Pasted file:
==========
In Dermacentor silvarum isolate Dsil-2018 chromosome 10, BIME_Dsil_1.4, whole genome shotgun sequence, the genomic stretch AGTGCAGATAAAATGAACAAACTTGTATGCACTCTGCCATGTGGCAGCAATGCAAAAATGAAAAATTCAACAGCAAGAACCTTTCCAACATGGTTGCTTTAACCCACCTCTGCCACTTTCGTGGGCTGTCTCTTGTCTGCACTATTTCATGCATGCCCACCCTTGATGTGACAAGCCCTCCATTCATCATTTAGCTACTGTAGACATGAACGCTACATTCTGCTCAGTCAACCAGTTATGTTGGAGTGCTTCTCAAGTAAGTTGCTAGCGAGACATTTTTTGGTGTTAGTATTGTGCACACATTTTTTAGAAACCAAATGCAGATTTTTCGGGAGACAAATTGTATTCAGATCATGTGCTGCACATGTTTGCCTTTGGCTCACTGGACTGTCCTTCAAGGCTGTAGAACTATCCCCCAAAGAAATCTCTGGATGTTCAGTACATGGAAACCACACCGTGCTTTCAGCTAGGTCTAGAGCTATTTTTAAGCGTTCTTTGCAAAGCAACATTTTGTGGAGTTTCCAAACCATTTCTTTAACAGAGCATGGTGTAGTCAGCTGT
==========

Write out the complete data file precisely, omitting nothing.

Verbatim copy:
In Dermacentor silvarum isolate Dsil-2018 chromosome 10, BIME_Dsil_1.4, whole genome shotgun sequence, the genomic stretch AGTGCAGATAAAATGAACAAACTTGTATGCACTCTGCCATGTGGCAGCAATGCAAAAATGAAAAATTCAACAGCAAGAACCTTTCCAACATGGTTGCTTTAACCCACCTCTGCCACTTTCGTGGGCTGTCTCTTGTCTGCACTATTTCATGCATGCCCACCCTTGATGTGACAAGCCCTCCATTCATCATTTAGCTACTGTAGACATGAACGCTACATTCTGCTCAGTCAACCAGTTATGTTGGAGTGCTTCTCAAGTAAGTTGCTAGCGAGACATTTTTTGGTGTTAGTATTGTGCACACATTTTTTAGAAACCAAATGCAGATTTTTCGGGAGACAAATTGTATTCAGATCATGTGCTGCACATGTTTGCCTTTGGCTCACTGGACTGTCCTTCAAGGCTGTAGAACTATCCCCCAAAGAAATCTCTGGATGTTCAGTACATGGAAACCACACCGTGCTTTCAGCTAGGTCTAGAGCTATTTTTAAGCGTTCTTTGCAAAGCAACATTTTGTGGAGTTTCCAAACCATTTCTTTAACAGAGCATGGTGTAGTCAGCTGT